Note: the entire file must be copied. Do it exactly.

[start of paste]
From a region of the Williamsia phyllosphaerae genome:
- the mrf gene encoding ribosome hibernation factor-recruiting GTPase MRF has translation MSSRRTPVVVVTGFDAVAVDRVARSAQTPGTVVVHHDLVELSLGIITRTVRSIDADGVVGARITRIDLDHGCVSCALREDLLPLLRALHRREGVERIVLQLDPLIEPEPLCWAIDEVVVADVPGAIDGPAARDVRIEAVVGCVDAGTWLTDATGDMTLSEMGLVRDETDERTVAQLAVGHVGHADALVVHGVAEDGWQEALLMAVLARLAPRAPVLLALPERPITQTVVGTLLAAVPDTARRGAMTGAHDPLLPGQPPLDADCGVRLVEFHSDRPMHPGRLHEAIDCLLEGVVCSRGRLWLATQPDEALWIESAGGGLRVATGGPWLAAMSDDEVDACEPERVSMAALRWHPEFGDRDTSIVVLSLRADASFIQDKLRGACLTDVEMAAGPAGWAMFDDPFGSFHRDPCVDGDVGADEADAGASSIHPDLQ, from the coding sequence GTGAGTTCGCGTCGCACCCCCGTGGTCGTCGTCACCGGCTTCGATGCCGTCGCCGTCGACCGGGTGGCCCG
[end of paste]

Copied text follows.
From a region of the Williamsia phyllosphaerae genome:
- the mrf gene encoding ribosome hibernation factor-recruiting GTPase MRF has translation MSSRRTPVVVVTGFDAVAVDRVARSAQTPGTVVVHHDLVELSLGIITRTVRSIDADGVVGARITRIDLDHGCVSCALREDLLPLLRALHRREGVERIVLQLDPLIEPEPLCWAIDEVVVADVPGAIDGPAARDVRIEAVVGCVDAGTWLTDATGDMTLSEMGLVRDETDERTVAQLAVGHVGHADALVVHGVAEDGWQEALLMAVLARLAPRAPVLLALPERPITQTVVGTLLAAVPDTARRGAMTGAHDPLLPGQPPLDADCGVRLVEFHSDRPMHPGRLHEAIDCLLEGVVCSRGRLWLATQPDEALWIESAGGGLRVATGGPWLAAMSDDEVDACEPERVSMAALRWHPEFGDRDTSIVVLSLRADASFIQDKLRGACLTDVEMAAGPAGWAMFDDPFGSFHRDPCVDGDVGADEADAGASSIHPDLQ, from the coding sequence GTGAGTTCGCGTCGCACCCCCGTGGTCGTCGTCACCGGCTTCGATGCCGTCGCCGTCGACCGGGTGGCCCG